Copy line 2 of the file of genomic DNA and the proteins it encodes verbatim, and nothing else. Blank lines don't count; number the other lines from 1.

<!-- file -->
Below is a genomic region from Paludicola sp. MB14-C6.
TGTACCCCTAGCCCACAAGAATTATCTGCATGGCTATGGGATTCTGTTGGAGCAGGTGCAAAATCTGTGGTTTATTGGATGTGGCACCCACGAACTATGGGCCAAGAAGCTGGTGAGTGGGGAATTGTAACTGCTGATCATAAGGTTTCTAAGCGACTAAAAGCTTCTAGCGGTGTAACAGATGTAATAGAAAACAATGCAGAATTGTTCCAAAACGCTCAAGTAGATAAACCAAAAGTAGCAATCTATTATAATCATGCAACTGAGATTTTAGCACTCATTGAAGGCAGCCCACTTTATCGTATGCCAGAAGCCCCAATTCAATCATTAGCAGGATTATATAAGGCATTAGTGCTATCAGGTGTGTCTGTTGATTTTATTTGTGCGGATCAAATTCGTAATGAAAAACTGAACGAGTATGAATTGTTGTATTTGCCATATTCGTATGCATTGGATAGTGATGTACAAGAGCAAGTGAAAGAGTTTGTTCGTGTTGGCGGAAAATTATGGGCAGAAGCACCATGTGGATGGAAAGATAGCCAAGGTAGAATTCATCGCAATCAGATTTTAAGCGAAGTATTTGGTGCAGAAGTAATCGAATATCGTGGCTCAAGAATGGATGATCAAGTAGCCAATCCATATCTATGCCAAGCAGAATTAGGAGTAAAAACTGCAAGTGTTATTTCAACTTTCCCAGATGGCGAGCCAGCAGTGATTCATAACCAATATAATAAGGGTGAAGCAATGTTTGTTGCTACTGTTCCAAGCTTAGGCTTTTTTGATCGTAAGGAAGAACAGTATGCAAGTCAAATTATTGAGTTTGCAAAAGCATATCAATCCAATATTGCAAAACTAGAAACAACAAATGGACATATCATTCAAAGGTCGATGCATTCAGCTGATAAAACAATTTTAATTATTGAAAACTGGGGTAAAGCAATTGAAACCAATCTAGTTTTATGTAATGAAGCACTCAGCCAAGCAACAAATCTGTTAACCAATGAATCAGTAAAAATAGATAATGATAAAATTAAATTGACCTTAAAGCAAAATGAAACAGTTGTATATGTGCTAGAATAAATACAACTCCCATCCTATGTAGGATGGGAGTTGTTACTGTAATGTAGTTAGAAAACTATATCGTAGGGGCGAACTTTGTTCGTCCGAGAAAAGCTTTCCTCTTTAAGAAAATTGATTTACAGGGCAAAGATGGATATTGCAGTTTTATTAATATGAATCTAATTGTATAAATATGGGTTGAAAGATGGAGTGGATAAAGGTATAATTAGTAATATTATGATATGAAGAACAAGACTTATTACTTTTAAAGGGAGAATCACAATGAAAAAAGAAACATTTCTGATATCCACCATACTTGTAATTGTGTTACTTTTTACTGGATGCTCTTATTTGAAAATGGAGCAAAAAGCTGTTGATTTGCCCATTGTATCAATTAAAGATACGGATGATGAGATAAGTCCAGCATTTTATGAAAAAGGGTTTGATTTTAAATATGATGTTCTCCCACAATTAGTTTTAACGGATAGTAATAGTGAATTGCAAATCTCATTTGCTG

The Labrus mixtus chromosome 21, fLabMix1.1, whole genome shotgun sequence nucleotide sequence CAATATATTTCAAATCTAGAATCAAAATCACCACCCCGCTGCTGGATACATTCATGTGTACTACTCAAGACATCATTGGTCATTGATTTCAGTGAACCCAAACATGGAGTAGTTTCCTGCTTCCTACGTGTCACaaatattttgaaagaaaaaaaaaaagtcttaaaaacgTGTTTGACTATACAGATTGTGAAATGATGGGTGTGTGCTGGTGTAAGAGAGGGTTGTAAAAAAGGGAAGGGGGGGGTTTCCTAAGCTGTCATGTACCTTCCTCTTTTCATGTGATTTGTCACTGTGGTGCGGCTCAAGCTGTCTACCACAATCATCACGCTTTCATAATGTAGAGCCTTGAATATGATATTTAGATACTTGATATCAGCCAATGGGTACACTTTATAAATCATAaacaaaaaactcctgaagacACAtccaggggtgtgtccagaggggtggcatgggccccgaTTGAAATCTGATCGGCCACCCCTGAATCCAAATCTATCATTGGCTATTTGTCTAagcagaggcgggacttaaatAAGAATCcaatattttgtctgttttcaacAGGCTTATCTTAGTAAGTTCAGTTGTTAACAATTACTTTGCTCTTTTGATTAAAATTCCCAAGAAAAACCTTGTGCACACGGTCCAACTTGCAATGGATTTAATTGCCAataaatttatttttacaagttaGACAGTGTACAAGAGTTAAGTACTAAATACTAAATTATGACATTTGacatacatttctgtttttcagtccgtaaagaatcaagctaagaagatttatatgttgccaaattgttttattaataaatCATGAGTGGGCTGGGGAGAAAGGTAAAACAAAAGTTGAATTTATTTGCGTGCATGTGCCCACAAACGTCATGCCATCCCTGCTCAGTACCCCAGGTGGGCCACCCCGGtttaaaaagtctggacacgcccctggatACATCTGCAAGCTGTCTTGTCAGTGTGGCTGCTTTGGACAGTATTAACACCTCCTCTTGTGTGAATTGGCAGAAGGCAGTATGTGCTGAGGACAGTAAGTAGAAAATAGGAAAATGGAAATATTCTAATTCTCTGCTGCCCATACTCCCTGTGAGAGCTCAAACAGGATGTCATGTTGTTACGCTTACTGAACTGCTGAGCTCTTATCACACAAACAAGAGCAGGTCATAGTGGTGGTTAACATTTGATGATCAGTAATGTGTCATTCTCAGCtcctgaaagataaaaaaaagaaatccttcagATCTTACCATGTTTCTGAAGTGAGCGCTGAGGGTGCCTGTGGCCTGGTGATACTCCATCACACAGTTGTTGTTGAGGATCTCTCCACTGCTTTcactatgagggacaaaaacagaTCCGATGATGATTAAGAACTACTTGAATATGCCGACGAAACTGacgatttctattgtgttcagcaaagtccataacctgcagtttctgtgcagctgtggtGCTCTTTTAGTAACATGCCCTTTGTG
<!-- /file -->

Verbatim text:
TGTACCCCTAGCCCACAAGAATTATCTGCATGGCTATGGGATTCTGTTGGAGCAGGTGCAAAATCTGTGGTTTATTGGATGTGGCACCCACGAACTATGGGCCAAGAAGCTGGTGAGTGGGGAATTGTAACTGCTGATCATAAGGTTTCTAAGCGACTAAAAGCTTCTAGCGGTGTAACAGATGTAATAGAAAACAATGCAGAATTGTTCCAAAACGCTCAAGTAGATAAACCAAAAGTAGCAATCTATTATAATCATGCAACTGAGATTTTAGCACTCATTGAAGGCAGCCCACTTTATCGTATGCCAGAAGCCCCAATTCAATCATTAGCAGGATTATATAAGGCATTAGTGCTATCAGGTGTGTCTGTTGATTTTATTTGTGCGGATCAAATTCGTAATGAAAAACTGAACGAGTATGAATTGTTGTATTTGCCATATTCGTATGCATTGGATAGTGATGTACAAGAGCAAGTGAAAGAGTTTGTTCGTGTTGGCGGAAAATTATGGGCAGAAGCACCATGTGGATGGAAAGATAGCCAAGGTAGAATTCATCGCAATCAGATTTTAAGCGAAGTATTTGGTGCAGAAGTAATCGAATATCGTGGCTCAAGAATGGATGATCAAGTAGCCAATCCATATCTATGCCAAGCAGAATTAGGAGTAAAAACTGCAAGTGTTATTTCAACTTTCCCAGATGGCGAGCCAGCAGTGATTCATAACCAATATAATAAGGGTGAAGCAATGTTTGTTGCTACTGTTCCAAGCTTAGGCTTTTTTGATCGTAAGGAAGAACAGTATGCAAGTCAAATTATTGAGTTTGCAAAAGCATATCAATCCAATATTGCAAAACTAGAAACAACAAATGGACATATCATTCAAAGGTCGATGCATTCAGCTGATAAAACAATTTTAATTATTGAAAACTGGGGTAAAGCAATTGAAACCAATCTAGTTTTATGTAATGAAGCACTCAGCCAAGCAACAAATCTGTTAACCAATGAATCAGTAAAAATAGATAATGATAAAATTAAATTGACCTTAAAGCAAAATGAAACAGTTGTATATGTGCTAGAATAAATACAACTCCCATCCTATGTAGGATGGGAGTTGTTACTGTAATGTAGTTAGAAAACTATATCGTAGGGGCGAACTTTGTTCGTCCGAGAAAAGCTTTCCTCTTTAAGAAAATTGATTTACAGGGCAAAGATGGATATTGCAGTTTTATTAATATGAATCTAATTGTATAAATATGGGTTGAAAGATGGAGTGGATAAAGGTATAATTAGTAATATTATGATATGAAGAACAAGACTTATTACTTTTAAAGGGAGAATCACAATGAAAAAAGAAACATTTCTGATATCCACCATACTTGTAATTGTGTTACTTTTTACTGGATGCTCTTATTTGAAAATGGAGCAAAAAGCTGTTGATTTGCCCATTGTATCAATTAAAGATACGGATGATGAGATAAGTCCAGCATTTTATGAAAAAGGGTTTGATTTTAAATATGATGTTCTCCCACAATTAGTTTTAACGGATAGTAATAGTGAATTGCAAATCTCATTTGCTG